The ambitious project challenges business students to create and run their own $5 start-up companies
Budding entrepreneurs excitedly swarmed the Paul J. Byrne Hall on November 26. Candles, car detailing services and canine treats were among the fledgling businesses vying for top spot in the six-week assignment that is Mission Possible. In Mission Possible’s sophomore year, faculty members ratcheted the difficulty up a notch, giving many first-year School of Business students a new challenge.
This term, first-year students not only had to create business proposals based on a $5 per student startup fund, the top money-making teams also had to present their business plans on stage before a panel of judges, which gets students to communicate their ideas effectively and really look at the long-term viability of their business.
“Mission Possible grew from just running a business for six-weeks to looking long-term and asking how students would continue,” explains Leo Wong, faculty member and course leader. “Then we judged the whole process in a competitive environment.”
He says the process of running a start-up combined with the panel evaluation grounded the students to some degree. “Without that start-up part, they may have thought, ‘we could make a million dollars doing this.’” He adds, “They need more education, insight and experience, but this a good start.”
The faculty members applaud the efforts of the students, especially the groups that presented their proposals on stage. Many of them are straight out of high school and at the start of the project, most were overwhelmed by the thought of creating a real business.
“At first I thought I was going to hate it,” says student Laura James, whose team, Candles With Buzz, made and sold beeswax candles. “I ended up really liking it. It was different from any other project I had done. I never thought of myself as an entrepreneur, so it was interesting to see it from that perspective.”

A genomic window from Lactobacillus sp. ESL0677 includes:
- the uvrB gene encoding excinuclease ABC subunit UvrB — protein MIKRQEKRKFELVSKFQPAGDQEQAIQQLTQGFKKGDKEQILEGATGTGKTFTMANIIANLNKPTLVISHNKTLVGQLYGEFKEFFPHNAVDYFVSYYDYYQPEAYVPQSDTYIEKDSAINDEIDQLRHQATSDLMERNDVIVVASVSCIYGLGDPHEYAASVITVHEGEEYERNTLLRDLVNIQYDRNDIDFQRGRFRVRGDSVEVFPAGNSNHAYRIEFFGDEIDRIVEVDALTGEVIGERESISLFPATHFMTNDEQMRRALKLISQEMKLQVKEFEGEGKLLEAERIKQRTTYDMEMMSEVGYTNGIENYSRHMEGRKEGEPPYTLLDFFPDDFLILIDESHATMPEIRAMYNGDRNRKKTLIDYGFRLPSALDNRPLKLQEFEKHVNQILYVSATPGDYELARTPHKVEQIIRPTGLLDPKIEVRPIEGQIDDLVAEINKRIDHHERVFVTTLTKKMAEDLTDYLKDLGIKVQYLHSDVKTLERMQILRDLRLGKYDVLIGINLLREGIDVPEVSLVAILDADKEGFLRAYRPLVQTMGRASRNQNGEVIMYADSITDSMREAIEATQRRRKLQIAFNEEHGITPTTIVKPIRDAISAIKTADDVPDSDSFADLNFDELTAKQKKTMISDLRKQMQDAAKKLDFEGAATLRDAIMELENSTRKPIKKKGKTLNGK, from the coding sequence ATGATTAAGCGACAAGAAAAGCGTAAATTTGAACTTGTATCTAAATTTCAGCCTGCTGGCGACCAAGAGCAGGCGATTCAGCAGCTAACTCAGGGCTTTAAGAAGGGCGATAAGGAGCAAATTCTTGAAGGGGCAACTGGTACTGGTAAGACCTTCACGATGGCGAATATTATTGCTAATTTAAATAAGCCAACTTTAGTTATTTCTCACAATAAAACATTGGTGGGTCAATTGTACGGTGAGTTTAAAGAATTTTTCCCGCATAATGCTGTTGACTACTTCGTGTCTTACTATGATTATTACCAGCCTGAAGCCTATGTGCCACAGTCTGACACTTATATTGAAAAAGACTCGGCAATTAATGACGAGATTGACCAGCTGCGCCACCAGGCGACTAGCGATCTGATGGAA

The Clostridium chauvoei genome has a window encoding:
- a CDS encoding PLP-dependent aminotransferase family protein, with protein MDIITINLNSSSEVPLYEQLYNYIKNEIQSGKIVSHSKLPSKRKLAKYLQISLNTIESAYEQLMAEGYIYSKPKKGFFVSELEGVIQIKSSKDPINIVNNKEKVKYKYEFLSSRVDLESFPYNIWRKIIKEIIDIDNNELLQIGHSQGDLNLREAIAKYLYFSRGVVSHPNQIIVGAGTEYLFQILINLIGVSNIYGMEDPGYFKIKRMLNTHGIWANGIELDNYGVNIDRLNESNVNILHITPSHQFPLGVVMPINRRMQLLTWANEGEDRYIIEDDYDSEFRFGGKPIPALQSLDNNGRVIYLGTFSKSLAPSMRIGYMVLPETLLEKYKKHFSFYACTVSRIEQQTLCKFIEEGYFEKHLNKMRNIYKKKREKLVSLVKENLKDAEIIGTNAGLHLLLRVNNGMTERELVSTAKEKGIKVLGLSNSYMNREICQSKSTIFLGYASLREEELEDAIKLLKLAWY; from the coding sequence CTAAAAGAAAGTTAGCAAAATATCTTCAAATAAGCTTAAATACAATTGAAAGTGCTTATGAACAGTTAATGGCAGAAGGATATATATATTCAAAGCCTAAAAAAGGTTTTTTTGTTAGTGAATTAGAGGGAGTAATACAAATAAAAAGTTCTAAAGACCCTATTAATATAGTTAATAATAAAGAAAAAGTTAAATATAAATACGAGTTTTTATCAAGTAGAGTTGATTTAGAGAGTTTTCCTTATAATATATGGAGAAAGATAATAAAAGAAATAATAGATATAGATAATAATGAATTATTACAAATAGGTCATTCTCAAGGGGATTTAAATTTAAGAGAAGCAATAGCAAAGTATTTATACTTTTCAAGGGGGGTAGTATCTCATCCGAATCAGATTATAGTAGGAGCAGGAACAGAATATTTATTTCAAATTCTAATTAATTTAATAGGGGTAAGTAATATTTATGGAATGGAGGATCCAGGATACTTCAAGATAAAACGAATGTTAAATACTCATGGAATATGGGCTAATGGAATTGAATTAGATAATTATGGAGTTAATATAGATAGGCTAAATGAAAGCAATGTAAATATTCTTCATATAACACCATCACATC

For other students, like Josh Letendre, entrepreneurship is a real possibility for a future career.
“Mission Possible was exciting,” he says. His group created Speed Demon Detailing (pictured left), a mobile fleet vehicle cleaning service. “It brought us out into the business world to show us what actually happens.” Josh adds that while graduation is a couple of years down the road, he could see himself getting into the fast-lane of running his own business.
Risks and rewards
Each student starts with a $5 loan, then they merge into groups of three to five and combine their funds. This term, a few students raised their game—asking to take out larger loans to run their companies. (Leo says faculty members are considering a discussion about what the “right” amount of start-up money should be.)
Students weren’t bound by the walls of the campus either—many chose to spread out into their communities and reach out to different markets. Faculty members wanted to see students experiment and take risks because there were few real consequences if they failed.
Madison Lang, also with the Speed Demon Detailing group, says she was expecting a theory-based project. “We hadn’t done a hands-on project like this before. It involved so much work and reaped such a high reward.”
Discovering “aha” moments
Teams that made a profit at the end could choose to keep the money they made (after paying back the loan), or they could donate all or a portion to one of three designated non-profit groups. Many teams chose to donate 100 per cent of their profits; others paid themselves or chose to reinvest in their business after donating a smaller amount.
Not all teams were profitable—three came up short. “Either they couldn’t get their product or service together in time, or it was an idea that might have paid off if they had three months to run their business,” says Leo.
But whether they succeeded or failed, there was much to be learned.
“What I found most personally and academically rewarding, was seeing the learning that happened in students who struggled to make money or work with their teammates,” says Leo. “They had the insight to say, ‘I’m grateful for this experience because I’ll know what to anticipate and how to work around those barriers in the future.’
“When the students came to me and said that, it was one of those aha moments—both for them and for me as an instructor.”
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